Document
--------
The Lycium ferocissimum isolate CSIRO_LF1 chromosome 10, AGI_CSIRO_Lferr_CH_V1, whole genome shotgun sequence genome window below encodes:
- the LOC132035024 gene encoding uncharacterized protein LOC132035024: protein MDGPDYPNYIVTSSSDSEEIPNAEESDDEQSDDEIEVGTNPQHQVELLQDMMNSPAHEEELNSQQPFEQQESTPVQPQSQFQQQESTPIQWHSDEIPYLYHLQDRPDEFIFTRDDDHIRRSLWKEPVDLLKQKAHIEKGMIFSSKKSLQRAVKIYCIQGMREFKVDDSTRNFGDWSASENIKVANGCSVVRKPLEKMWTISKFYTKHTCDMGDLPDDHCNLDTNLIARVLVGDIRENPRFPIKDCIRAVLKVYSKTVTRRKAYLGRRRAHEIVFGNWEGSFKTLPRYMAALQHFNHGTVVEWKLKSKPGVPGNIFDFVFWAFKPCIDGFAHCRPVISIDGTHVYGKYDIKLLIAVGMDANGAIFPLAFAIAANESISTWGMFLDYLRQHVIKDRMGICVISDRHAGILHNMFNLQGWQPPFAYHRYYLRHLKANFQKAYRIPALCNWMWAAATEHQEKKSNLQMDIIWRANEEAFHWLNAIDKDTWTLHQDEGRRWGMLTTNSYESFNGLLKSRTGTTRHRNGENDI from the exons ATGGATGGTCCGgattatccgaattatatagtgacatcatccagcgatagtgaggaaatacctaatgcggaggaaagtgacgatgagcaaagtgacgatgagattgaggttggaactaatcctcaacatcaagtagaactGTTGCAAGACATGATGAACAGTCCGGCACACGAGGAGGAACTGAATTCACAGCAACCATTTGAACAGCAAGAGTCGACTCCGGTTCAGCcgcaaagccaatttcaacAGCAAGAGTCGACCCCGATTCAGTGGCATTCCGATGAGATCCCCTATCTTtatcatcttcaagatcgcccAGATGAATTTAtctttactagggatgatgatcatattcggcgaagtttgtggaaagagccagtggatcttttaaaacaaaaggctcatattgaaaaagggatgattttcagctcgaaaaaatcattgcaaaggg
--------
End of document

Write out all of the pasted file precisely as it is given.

The Lycium ferocissimum isolate CSIRO_LF1 chromosome 10, AGI_CSIRO_Lferr_CH_V1, whole genome shotgun sequence genome window below encodes:
- the LOC132035024 gene encoding uncharacterized protein LOC132035024: protein MDGPDYPNYIVTSSSDSEEIPNAEESDDEQSDDEIEVGTNPQHQVELLQDMMNSPAHEEELNSQQPFEQQESTPVQPQSQFQQQESTPIQWHSDEIPYLYHLQDRPDEFIFTRDDDHIRRSLWKEPVDLLKQKAHIEKGMIFSSKKSLQRAVKIYCIQGMREFKVDDSTRNFGDWSASENIKVANGCSVVRKPLEKMWTISKFYTKHTCDMGDLPDDHCNLDTNLIARVLVGDIRENPRFPIKDCIRAVLKVYSKTVTRRKAYLGRRRAHEIVFGNWEGSFKTLPRYMAALQHFNHGTVVEWKLKSKPGVPGNIFDFVFWAFKPCIDGFAHCRPVISIDGTHVYGKYDIKLLIAVGMDANGAIFPLAFAIAANESISTWGMFLDYLRQHVIKDRMGICVISDRHAGILHNMFNLQGWQPPFAYHRYYLRHLKANFQKAYRIPALCNWMWAAATEHQEKKSNLQMDIIWRANEEAFHWLNAIDKDTWTLHQDEGRRWGMLTTNSYESFNGLLKSRTGTTRHRNGENDI from the exons ATGGATGGTCCGgattatccgaattatatagtgacatcatccagcgatagtgaggaaatacctaatgcggaggaaagtgacgatgagcaaagtgacgatgagattgaggttggaactaatcctcaacatcaagtagaactGTTGCAAGACATGATGAACAGTCCGGCACACGAGGAGGAACTGAATTCACAGCAACCATTTGAACAGCAAGAGTCGACTCCGGTTCAGCcgcaaagccaatttcaacAGCAAGAGTCGACCCCGATTCAGTGGCATTCCGATGAGATCCCCTATCTTtatcatcttcaagatcgcccAGATGAATTTAtctttactagggatgatgatcatattcggcgaagtttgtggaaagagccagtggatcttttaaaacaaaaggctcatattgaaaaagggatgattttcagctcgaaaaaatcattgcaaaggg